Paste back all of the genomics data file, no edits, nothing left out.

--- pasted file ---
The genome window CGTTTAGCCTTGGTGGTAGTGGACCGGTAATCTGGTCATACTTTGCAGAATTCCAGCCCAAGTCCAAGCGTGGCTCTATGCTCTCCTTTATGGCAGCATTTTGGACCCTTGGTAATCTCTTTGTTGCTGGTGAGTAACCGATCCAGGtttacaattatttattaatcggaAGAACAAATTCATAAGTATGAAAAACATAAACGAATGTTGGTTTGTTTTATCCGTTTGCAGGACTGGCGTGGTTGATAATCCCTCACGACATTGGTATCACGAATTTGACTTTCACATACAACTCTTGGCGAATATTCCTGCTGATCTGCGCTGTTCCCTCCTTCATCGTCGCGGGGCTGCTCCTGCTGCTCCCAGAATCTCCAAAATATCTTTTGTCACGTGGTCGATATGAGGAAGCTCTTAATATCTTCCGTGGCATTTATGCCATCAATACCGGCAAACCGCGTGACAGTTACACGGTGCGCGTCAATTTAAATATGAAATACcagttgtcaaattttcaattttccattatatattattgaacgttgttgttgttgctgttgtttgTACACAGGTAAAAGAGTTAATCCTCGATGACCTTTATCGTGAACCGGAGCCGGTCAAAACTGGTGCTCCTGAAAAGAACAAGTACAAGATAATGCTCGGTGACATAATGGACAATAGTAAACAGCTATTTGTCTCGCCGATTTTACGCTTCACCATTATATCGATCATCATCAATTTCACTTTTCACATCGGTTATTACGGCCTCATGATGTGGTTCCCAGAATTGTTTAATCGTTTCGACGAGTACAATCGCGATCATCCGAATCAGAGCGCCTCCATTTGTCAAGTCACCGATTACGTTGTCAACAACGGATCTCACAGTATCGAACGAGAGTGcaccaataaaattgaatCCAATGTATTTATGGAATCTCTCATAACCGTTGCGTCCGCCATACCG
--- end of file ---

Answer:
The genome window CGTTTAGCCTTGGTGGTAGTGGACCGGTAATCTGGTCATACTTTGCAGAATTCCAGCCCAAGTCCAAGCGTGGCTCTATGCTCTCCTTTATGGCAGCATTTTGGACCCTTGGTAATCTCTTTGTTGCTGGTGAGTAACCGATCCAGGtttacaattatttattaatcggaAGAACAAATTCATAAGTATGAAAAACATAAACGAATGTTGGTTTGTTTTATCCGTTTGCAGGACTGGCGTGGTTGATAATCCCTCACGACATTGGTATCACGAATTTGACTTTCACATACAACTCTTGGCGAATATTCCTGCTGATCTGCGCTGTTCCCTCCTTCATCGTCGCGGGGCTGCTCCTGCTGCTCCCAGAATCTCCAAAATATCTTTTGTCACGTGGTCGATATGAGGAAGCTCTTAATATCTTCCGTGGCATTTATGCCATCAATACCGGCAAACCGCGTGACAGTTACACGGTGCGCGTCAATTTAAATATGAAATACcagttgtcaaattttcaattttccattatatattattgaacgttgttgttgttgctgttgtttgTACACAGGTAAAAGAGTTAATCCTCGATGACCTTTATCGTGAACCGGAGCCGGTCAAAACTGGTGCTCCTGAAAAGAACAAGTACAAGATAATGCTCGGTGACATAATGGACAATAGTAAACAGCTATTTGTCTCGCCGATTTTACGCTTCACCATTATATCGATCATCATCAATTTCACTTTTCACATCGGTTATTACGGCCTCATGATGTGGTTCCCAGAATTGTTTAATCGTTTCGACGAGTACAATCGCGATCATCCGAATCAGAGCGCCTCCATTTGTCAAGTCACCGATTACGTTGTCAACAACGGATCTCACAGTATCGAACGAGAGTGcaccaataaaattgaatCCAATGTATTTATGGAATCTCTCATAACCGTTGCGTCCGCCATACCG